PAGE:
The lovely ballad “When She Leaves”, featuring Newell sympathetically deploying brushes throughout, has the kind of melody that Pat Metheny would be proud of. Read delivers a gorgeously melodic double bass solo, his tone rich and woody. Meanwhile Wood’s guitar playing exhibits a contrasting cool elegance.
The trio’s love of the ECM sound has been implied throughout the album thus far but reaches its apotheosis on “In Motian”, a hauntingly beautiful dedication to the late, great drum colourist Paul Motian, a veteran of many an ECM recording session as both leader and sideman. Read’s tune is an atmospheric lament that features the composer on both melancholy, cello like bowed bass and resonant pizzicato. Wood limits himself to sparse, gentle chording while Newell acquits himself superbly in a Motian-esque colourist’s role.
The trio pick up the pace again with “K”, which imagines a collaboration between pioneering contemporary jazz guitarist Kurt Rosenwinkel and the rapper Kendrick Lamar. Introduced by Newell at the drums and driven by Read’s forceful, insistent bass groove the piece allows Wood to stretch out, alternating jagged chording with fluent single note runs. Ultimately it owes more to Kurt than Kendrick but it’s still one of the album’s most arresting and immediate pieces.
“Revolutions” finds young fogey Read mourning the loss of traditional formats such as the LP and CD. The music harks back in time too, it’s the most obviously bebop inflected piece on the album with Wood adopting an orthodox jazz guitar sound and Read playing walking bass lines. Newell enters into the spirit of things and gets to enjoy a brushed drum feature.
The spooky “They Know, You Know?” has something of the feel of a David Lynch movie soundtrack with Read’s pizzicato bass taking the lead against a backdrop of ethereal guitar atmospherics plus mallet rumbles and cymbal shimmers.
The title of “Burke & Hare” references the notorious 19th century Edinburgh based serial killers who sold the bodies of their victims for anatomical research. Given the subject matter Read’s melody, as played by Wood, is almost implausibly jaunty, although a darker harmonic undercurrent emerges within the piece.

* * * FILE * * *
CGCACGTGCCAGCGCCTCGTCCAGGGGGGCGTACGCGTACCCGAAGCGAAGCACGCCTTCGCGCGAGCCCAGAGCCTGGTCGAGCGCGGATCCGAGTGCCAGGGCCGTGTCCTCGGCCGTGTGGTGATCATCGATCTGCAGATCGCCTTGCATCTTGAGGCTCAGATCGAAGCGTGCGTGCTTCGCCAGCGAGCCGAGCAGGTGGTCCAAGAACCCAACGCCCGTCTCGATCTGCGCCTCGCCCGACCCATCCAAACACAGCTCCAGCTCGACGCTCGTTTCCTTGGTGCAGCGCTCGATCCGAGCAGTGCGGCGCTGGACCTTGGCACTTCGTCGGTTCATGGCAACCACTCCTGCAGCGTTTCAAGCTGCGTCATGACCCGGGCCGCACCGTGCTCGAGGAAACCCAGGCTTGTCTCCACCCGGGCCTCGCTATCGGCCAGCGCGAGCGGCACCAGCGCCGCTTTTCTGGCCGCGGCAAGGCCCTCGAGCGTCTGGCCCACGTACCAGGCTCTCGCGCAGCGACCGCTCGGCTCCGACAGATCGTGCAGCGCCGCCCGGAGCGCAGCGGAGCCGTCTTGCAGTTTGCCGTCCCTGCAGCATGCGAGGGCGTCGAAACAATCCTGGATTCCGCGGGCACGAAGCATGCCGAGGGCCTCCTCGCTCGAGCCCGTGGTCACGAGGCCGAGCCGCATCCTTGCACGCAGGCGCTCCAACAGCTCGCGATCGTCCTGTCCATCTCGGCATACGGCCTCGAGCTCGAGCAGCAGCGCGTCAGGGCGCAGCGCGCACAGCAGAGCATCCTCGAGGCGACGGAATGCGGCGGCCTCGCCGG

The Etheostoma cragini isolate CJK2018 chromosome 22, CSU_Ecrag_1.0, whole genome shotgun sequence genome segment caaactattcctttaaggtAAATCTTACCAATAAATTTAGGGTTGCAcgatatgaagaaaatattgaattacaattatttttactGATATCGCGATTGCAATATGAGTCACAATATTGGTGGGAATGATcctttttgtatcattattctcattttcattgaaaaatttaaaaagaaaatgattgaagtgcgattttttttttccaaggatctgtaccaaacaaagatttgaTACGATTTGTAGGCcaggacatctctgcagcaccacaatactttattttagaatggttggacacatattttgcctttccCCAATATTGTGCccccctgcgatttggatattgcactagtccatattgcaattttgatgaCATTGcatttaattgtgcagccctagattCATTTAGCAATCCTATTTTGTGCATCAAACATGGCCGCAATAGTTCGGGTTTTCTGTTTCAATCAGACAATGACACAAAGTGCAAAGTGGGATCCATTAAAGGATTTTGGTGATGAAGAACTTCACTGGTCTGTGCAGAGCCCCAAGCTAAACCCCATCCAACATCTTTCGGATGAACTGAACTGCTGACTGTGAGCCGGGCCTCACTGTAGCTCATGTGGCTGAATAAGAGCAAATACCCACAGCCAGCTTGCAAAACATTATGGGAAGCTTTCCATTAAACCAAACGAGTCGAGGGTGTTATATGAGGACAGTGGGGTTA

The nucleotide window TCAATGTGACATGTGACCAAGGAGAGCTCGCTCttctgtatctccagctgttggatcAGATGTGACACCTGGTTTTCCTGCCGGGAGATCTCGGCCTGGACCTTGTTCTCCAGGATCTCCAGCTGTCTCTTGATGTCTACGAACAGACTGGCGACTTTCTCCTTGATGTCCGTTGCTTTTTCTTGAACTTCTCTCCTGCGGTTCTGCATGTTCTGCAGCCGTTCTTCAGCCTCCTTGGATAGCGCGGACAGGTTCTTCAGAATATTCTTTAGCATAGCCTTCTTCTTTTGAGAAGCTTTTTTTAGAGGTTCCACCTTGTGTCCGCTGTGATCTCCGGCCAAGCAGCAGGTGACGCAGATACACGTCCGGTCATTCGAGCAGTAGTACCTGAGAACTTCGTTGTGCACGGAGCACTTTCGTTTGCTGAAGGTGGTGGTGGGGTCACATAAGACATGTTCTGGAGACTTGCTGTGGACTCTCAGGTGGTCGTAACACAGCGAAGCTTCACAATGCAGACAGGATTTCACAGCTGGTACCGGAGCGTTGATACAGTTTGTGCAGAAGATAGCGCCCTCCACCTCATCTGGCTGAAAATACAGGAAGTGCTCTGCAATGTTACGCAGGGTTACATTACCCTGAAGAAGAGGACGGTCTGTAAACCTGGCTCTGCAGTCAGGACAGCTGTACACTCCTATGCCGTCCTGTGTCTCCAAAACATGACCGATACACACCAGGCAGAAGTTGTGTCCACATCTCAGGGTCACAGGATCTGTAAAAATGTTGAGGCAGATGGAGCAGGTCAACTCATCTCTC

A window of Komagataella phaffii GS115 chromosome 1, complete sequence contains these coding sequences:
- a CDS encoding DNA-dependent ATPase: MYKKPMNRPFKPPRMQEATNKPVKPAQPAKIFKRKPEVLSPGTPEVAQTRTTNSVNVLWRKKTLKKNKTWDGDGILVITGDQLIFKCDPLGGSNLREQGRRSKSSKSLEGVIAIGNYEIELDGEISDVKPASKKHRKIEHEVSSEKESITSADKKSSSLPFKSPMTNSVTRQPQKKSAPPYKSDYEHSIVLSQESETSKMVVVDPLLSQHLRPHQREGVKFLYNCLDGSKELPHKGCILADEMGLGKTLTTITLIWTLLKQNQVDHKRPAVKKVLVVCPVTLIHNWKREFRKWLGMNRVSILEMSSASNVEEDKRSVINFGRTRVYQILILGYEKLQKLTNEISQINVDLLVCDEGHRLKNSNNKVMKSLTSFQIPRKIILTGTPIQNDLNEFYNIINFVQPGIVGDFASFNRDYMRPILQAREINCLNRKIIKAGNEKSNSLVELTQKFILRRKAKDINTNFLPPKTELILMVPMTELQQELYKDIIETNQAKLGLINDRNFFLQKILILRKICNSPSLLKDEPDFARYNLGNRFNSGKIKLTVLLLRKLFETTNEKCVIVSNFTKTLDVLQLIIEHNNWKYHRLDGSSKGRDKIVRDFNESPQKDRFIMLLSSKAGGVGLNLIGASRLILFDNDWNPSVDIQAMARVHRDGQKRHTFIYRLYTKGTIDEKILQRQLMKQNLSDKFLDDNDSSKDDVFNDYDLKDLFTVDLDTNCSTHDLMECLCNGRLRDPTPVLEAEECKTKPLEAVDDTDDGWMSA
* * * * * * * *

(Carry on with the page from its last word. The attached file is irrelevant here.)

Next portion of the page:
The album concludes by bookending the opening track with a more extended item titled “Snow Parts 1 & 2”. More direct and melodic than its early counterpart this full length version is almost anthemic at times with chiming, soaring lead guitar underpinned by busy bass and drums with Newell particularly animated at certain junctures.
“Anecdotes II” represents an impressive statement from the Matthew Read Trio. In many respects it doesn’t sound like the work of a young band as they avoid the ‘punk jazz’ clichés, although having said that a little more aggression wouldn’t have gone amiss on occasion.
On the other hand despite their avowed love of the ECM sound it doesn’t feel as if they’re merely recycling the past either. This is a band who have already established a strong group identity – and if they’re “in the tradition” then it’s very much their own tradition. For all its spaciousness and intelligence “Anecdotes II” sidesteps the now familiar ECM clichés too. It’s an impressively mature and well rounded recording that promises much for the future.
The Matthew Read Trio are currently touring the UK. The remaining dates are listed below;
• 2nd - Jazz Cafe, Newcastle
• 3rd - Zeffirellis, Ambleside
• 5th - Kenilworth Jazz Club
• 6th - Slouch, Glasgow
• 7th - The Jazz Bar, Edinburgh
• 8th - Tchai Ovna, Glasgow
• 9th - Cafe Lento, Leeds
• 10th - Pizza Express, Maidstone
• 11th - Southampton Modern Jazz Club
• 13th - The Spotted Dog, Birmingham
• 15th - Kansas Smitty’s, London
• 16th - The Cornerhouse, Winchester
• 18th - Hot Numbers, Cambridge
• 22nd - Cafe Jazz, Cardiff
• 8th - The Forge, Basingstoke
• 15th - Norden Farm Centre For the Arts, Maidenhead
• 11th - Speakeasy, Torquay
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Matthew Read: http://www.matthewreadbass.co.uk/